Religion: The Lifeline of Humanity
Salvation, redemption, absolution, deliverance. Any religion focuses one way or another, through one path or another, on the liberation of the individual, and—since so much of religion is communal—the implied bonus is the salvation of the group as well.
But can religion, as religion, save or at least dissolve the walls of hatred, suspicion and dismay that have built up so much over past decades? Or is it too late?
Author Eboo Patel feels that religion is the lifeline of humanity, but not just one religion—all religions.
Patel, president of Interfaith America, believes that religion must be made more welcome in public life. The growing secularism of America has convinced certain Christian groups that a Christian America is the only answer. Patel disagrees, urging a multifaith approach with the emphasis on “multi” and a healthy dose of very public and very vocal “faith.”
“Interfaith work happens in the United States all the time,” Patel says. “When your grandfather is going through a triple-bypass surgery at a hospital started by Jesuits, with a physician team that is Muslim and Jewish, and the anesthesiologist is Hindu, and the person sanitizing the room is a Jehovah’s Witness, and the person who runs the hospital is a secular humanist who grew up Buddhist, that’s interfaith work. Every single one of those people, their faith is involved in that procedure, because they’re all literally whispering the prayers of their faith or the hope of their humanist philosophy as they walk in.”
Beyond faith, there are other items that factor into the equation, items that are difficult to quantify such as the compassion of religious people, their willingness to help, to give and to give some more.
Can we quantify the impact of religion on civilization? Yes, we can, by observing what just one day without religion would wreak upon our world. Some years ago the Church of Scientology Freedom Magazine did just that.
Freedom posed the hypothetical question, “What it might look like were there to be a day without religion in the United States—if a temporary blip in the universe suddenly resulted in religion somehow not existing for a 24-hour period.”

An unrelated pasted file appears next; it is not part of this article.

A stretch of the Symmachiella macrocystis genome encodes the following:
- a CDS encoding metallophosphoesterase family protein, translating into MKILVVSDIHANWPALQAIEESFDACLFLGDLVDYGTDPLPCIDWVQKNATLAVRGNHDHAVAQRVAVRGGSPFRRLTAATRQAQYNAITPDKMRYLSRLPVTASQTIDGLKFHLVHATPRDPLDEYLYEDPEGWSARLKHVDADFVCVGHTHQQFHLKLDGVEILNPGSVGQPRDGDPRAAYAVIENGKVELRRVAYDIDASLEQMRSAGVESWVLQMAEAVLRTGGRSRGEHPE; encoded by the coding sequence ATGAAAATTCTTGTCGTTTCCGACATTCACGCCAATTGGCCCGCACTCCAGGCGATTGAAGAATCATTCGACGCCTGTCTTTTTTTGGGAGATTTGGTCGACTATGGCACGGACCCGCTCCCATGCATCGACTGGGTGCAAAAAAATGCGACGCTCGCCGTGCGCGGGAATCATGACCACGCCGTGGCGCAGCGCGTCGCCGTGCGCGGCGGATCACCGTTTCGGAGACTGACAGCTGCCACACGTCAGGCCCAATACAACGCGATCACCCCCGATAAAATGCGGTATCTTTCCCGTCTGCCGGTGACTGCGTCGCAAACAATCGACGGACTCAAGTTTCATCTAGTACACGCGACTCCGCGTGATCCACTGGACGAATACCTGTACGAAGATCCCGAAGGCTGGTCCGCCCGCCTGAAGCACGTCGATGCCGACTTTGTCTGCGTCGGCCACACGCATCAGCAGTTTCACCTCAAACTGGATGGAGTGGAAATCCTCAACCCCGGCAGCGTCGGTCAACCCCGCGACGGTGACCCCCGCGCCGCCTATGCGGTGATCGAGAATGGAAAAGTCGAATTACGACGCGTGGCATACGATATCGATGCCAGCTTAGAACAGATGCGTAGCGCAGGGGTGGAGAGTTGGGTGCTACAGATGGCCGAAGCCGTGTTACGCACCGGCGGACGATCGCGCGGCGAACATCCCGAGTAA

The result: a catastrophe of apocalyptic proportions. Just some of the collateral damage would include:
Millions going hungry. 64 percent of the agencies giving food to individuals and families are affiliated with religious institutions.
Drastic reduction in community services and volunteerism. 45 million volunteers are connected with faith-based groups. That’s nearly half of all volunteers helping with disaster relief, daycare, and community programs in general.
Disastrous effects on higher education. Nearly one-fifth of American colleges and universities bear a religious affiliation, educate 2 million students, employ over 650,000 faculty and staff, and have budgets amounting to more than $35 billion.
Hospitals shutting down. Nearly one-fifth of our hospitals are affiliated with religious institutions. There would be a humanitarian crisis of staggering proportions with a 20 percent decline in medical care overnight. Imagine a pandemic occurring under those conditions. Or on second thought, maybe you’d better not.
Most philanthropic charity work would vanish. And with it, compassion towards those in need, at-risk families and children left to fend—billions gone in contributions to the needy here and in developing nations, and famine and disease reaching untenable levels.
Generally, we would take less care of each other, show less empathy, feel lonelier (lacking a sense of community) and have no practitioner to turn to in our spiritual angst.
Religion does help, and in ways too many too often take for granted. Fortunately, those providing these services continue to do so, whether we recognize their importance or not.